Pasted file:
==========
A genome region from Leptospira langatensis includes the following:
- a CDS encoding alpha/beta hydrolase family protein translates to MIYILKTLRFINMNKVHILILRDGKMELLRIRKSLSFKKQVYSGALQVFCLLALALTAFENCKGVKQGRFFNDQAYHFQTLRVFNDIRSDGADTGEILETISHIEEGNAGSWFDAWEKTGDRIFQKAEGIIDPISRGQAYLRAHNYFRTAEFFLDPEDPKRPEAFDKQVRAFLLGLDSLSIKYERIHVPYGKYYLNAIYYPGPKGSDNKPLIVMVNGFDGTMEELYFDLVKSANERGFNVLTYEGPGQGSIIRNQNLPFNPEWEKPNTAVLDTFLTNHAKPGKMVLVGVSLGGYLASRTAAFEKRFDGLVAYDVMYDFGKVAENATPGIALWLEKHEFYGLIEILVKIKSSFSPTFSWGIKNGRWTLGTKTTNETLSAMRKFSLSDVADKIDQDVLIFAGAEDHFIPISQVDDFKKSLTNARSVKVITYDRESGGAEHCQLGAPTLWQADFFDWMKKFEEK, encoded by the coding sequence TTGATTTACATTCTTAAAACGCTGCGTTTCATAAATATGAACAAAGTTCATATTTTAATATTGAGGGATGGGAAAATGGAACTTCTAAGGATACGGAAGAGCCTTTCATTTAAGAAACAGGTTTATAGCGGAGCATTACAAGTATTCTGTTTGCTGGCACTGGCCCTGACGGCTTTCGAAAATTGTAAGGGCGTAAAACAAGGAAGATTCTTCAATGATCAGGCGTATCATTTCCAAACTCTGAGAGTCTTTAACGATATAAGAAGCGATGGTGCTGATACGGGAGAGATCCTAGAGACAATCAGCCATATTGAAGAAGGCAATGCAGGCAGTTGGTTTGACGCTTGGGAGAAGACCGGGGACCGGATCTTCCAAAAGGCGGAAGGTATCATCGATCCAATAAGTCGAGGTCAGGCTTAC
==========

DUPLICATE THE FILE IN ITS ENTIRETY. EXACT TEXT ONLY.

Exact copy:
A genome region from Leptospira langatensis includes the following:
- a CDS encoding alpha/beta hydrolase family protein translates to MIYILKTLRFINMNKVHILILRDGKMELLRIRKSLSFKKQVYSGALQVFCLLALALTAFENCKGVKQGRFFNDQAYHFQTLRVFNDIRSDGADTGEILETISHIEEGNAGSWFDAWEKTGDRIFQKAEGIIDPISRGQAYLRAHNYFRTAEFFLDPEDPKRPEAFDKQVRAFLLGLDSLSIKYERIHVPYGKYYLNAIYYPGPKGSDNKPLIVMVNGFDGTMEELYFDLVKSANERGFNVLTYEGPGQGSIIRNQNLPFNPEWEKPNTAVLDTFLTNHAKPGKMVLVGVSLGGYLASRTAAFEKRFDGLVAYDVMYDFGKVAENATPGIALWLEKHEFYGLIEILVKIKSSFSPTFSWGIKNGRWTLGTKTTNETLSAMRKFSLSDVADKIDQDVLIFAGAEDHFIPISQVDDFKKSLTNARSVKVITYDRESGGAEHCQLGAPTLWQADFFDWMKKFEEK, encoded by the coding sequence TTGATTTACATTCTTAAAACGCTGCGTTTCATAAATATGAACAAAGTTCATATTTTAATATTGAGGGATGGGAAAATGGAACTTCTAAGGATACGGAAGAGCCTTTCATTTAAGAAACAGGTTTATAGCGGAGCATTACAAGTATTCTGTTTGCTGGCACTGGCCCTGACGGCTTTCGAAAATTGTAAGGGCGTAAAACAAGGAAGATTCTTCAATGATCAGGCGTATCATTTCCAAACTCTGAGAGTCTTTAACGATATAAGAAGCGATGGTGCTGATACGGGAGAGATCCTAGAGACAATCAGCCATATTGAAGAAGGCAATGCAGGCAGTTGGTTTGACGCTTGGGAGAAGACCGGGGACCGGATCTTCCAAAAGGCGGAAGGTATCATCGATCCAATAAGTCGAGGTCAGGCTTAC